Fix for the stalled downloads in Leopard

I was experiencing the occasional weird behaviour on downloading large files in Leopard: the download would stall, but after stopping/restarting (which can be done in Safari and iTunes), the download would continue. It was not very consistent, and I suspected the NAT router or even Rogers – some sites were occasionally having this problem, while other sites would not.

While playing with JRuby over the weekend, this happened again and pretty much prevented the gem installation – because the multi-megabyte gem index would not download from http://gems.rubyforge.org/. Strangely enough, same download would work on Tiger, on Linux and on Windows using same router – which pretty much excluded router as a cause.

I found simple fix here – big thanks to Chris D Searle. Run the following:

sudo sysctl -w net.inet.tcp.rfc1323=0

(it replaces the default value of 1)

I do not know all the details of the fix – it switches off some TCP window optimization which may have been the cause of the problem. More on the parameter and how to set it in variety of OS-es can be found in the TCP tuning handbook.

To make change permanent, create (or edit) the file /etc/sysctl.conf with the content:

net.inet.tcp.rfc1323=0
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7 Comments on “Fix for the stalled downloads in Leopard”

  1. Daniel Tucker Says:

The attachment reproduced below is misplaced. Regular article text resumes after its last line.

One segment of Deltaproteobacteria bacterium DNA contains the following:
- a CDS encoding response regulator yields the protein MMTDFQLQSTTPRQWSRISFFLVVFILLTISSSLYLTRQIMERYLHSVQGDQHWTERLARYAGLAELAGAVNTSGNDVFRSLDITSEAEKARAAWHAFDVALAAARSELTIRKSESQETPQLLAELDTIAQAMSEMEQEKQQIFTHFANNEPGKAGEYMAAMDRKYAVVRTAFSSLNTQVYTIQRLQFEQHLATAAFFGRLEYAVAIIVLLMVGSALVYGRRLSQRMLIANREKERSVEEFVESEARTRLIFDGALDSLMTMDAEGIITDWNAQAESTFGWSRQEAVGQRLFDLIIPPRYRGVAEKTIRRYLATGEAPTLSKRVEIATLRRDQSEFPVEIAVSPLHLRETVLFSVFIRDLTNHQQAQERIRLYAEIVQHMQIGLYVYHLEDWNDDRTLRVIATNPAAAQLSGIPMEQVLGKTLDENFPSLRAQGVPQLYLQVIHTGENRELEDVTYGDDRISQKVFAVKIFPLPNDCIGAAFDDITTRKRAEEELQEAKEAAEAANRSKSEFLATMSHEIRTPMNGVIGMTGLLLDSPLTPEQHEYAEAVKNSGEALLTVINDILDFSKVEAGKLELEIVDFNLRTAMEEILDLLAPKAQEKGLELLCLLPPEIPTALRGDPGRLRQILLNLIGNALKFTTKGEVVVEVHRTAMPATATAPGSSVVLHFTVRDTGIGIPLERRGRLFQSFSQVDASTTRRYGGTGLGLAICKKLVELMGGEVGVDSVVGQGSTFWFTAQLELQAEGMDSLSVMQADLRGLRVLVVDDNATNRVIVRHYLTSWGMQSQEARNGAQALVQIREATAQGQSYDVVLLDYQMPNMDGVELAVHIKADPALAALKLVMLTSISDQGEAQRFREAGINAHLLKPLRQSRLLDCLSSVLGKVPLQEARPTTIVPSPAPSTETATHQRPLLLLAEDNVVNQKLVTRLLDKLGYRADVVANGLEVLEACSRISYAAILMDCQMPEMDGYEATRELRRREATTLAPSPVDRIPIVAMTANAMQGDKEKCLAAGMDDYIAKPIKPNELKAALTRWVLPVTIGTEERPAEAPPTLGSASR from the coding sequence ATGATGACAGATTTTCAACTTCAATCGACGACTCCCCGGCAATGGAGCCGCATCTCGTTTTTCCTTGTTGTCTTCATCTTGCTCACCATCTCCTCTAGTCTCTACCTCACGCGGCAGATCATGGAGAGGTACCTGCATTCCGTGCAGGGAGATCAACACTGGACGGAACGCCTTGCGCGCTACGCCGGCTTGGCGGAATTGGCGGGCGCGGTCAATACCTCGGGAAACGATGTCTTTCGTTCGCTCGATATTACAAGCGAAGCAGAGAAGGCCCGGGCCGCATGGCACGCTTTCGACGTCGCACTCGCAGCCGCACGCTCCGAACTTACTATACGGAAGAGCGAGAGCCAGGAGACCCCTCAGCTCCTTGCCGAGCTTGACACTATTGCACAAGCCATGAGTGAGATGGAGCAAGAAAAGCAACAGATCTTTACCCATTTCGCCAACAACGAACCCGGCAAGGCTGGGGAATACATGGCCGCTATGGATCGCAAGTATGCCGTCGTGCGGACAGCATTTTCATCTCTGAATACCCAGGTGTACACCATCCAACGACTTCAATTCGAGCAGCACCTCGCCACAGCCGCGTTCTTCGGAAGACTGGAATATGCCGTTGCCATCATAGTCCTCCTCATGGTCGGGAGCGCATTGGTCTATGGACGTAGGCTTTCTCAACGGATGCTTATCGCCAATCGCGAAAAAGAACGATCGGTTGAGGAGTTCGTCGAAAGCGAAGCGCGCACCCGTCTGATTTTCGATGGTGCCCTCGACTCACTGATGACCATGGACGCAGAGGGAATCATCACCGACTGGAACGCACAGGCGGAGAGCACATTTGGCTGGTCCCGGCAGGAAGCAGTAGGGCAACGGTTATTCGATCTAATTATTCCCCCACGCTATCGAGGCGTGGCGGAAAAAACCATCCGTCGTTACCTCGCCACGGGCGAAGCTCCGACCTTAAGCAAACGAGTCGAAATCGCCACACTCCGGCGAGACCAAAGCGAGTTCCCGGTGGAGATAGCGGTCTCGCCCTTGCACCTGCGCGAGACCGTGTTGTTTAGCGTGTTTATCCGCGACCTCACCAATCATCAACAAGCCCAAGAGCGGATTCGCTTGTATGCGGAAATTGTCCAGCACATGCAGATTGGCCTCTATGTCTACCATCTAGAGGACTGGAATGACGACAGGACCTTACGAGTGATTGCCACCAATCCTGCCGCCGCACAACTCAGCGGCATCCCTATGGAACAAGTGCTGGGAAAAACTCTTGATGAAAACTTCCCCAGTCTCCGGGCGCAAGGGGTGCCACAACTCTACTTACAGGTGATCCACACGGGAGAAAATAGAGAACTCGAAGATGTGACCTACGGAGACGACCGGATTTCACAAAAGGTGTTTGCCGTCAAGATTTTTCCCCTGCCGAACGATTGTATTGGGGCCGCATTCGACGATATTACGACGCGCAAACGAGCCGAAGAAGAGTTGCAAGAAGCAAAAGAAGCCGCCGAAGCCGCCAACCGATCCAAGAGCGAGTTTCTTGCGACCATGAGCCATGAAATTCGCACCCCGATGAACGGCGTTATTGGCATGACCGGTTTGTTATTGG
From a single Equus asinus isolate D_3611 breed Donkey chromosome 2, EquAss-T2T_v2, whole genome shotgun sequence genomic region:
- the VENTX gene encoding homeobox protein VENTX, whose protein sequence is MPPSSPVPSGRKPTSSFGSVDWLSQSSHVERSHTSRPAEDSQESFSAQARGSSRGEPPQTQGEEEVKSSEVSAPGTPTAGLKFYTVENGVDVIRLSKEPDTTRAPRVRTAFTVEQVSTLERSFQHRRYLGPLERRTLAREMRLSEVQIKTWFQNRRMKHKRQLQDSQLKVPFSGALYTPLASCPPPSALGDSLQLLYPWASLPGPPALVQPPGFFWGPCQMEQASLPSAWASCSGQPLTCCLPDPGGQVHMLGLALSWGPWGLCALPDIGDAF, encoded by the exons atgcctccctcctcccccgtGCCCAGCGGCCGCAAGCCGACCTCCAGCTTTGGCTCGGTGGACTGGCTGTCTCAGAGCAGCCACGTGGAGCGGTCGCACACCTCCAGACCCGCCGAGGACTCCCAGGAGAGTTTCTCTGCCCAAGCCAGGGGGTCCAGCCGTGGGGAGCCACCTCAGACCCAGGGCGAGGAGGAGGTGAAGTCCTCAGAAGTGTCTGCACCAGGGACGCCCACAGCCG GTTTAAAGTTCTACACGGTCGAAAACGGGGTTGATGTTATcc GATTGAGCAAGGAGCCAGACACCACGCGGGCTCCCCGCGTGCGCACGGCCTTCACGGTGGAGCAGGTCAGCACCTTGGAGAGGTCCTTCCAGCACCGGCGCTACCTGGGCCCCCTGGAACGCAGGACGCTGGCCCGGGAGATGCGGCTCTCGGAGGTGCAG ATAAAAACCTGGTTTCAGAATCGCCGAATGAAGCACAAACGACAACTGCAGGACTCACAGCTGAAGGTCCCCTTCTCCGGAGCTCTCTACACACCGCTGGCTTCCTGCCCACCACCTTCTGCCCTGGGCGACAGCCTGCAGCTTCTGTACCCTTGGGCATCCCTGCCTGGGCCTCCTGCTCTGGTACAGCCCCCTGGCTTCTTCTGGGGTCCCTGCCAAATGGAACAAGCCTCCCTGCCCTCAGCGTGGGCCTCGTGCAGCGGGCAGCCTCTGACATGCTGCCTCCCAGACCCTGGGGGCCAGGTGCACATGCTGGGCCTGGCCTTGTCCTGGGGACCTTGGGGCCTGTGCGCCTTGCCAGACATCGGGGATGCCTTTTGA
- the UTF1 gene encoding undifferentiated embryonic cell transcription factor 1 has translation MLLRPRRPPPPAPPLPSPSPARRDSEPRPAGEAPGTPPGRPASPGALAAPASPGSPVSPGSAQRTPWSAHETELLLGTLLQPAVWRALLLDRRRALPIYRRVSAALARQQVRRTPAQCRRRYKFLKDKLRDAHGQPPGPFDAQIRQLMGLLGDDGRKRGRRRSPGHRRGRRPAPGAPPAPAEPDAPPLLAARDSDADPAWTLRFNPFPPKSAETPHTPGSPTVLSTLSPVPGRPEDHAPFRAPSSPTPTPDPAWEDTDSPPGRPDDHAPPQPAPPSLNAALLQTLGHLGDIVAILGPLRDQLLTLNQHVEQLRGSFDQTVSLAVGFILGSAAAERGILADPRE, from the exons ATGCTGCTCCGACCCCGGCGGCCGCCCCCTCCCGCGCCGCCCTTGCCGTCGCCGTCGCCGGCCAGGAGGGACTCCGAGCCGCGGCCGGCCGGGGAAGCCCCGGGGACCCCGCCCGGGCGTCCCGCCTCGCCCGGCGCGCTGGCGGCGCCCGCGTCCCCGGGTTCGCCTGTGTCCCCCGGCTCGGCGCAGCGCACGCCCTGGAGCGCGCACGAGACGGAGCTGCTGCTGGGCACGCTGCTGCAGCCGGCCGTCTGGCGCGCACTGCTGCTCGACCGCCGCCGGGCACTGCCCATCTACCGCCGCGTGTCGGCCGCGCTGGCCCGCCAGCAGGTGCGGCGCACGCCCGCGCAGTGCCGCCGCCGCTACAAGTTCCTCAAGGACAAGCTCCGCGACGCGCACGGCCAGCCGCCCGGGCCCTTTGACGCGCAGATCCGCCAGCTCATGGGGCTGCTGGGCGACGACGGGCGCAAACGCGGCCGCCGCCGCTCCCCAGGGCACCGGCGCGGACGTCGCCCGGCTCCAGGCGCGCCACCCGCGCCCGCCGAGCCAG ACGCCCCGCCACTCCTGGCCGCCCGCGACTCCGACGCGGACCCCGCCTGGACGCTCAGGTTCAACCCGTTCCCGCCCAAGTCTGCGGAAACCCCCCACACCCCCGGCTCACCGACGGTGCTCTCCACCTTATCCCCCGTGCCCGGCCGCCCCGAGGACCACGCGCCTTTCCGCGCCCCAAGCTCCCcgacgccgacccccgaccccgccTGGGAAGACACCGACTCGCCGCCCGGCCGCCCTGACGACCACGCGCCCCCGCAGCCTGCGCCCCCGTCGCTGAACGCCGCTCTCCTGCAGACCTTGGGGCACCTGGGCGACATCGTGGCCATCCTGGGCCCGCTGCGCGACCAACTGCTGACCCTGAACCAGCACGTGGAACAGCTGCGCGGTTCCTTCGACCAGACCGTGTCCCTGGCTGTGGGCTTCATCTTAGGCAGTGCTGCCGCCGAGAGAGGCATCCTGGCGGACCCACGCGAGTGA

Hey, thanks for the tip. Just got a new MBP and I was just about ripping my hair out till I found this. I hope it gets fixed officially soon. BTW, should I just create the etc in the main hd? I’m not familiar with unix structure though I’m pretty sure it should just be in the base directory.

  2. Miro Says:

    You already have /etc :-). It is not shown in finder, but try in terminal ‘ls -la /etc’.

  3. Daniel Tucker Says:

    thanks 🙂

  4. Audiochild Says:

    Hi Daniel or Miro….

    I’m going crazy with these “Leopard” download stalls myself…but i’m a little too new to understand exactly what to do with that string of text…would love some help

    thanks

  5. Miro Says:

    I would first try it out by logging as administrator, opening terminal and just typing
    sysctl -w net.inet.tcp.rfc1323=0
    on a new line. It shoud returnline like
    net.inet.tcp.rfc1323: 1 -> 0

    The sudo command beforehand allows you to get temporarily admin priviledges if you are not admin (it is advisable run as non-admin for everyday use). It asks for pasword, which is the password of the currently logged on user, not the password of the admin user.

  6. Miro Says:

    I would first try it out by logging as administrator, opening terminal and just typing
    sysctl -w net.inet.tcp.rfc1323=0
    on a new line. It shoud returnline like
    net.inet.tcp.rfc1323: 1 -> 0

    The sudo command beforehand allows you to get temporarily admin priviledges if you are not admin (it is advisable run as non-admin for everyday use). It asks for pasword, which is the password of the currently logged on user, not the password of the admin user.

  7. Audiochild Says:

    thanks for the clarification…will give it a go


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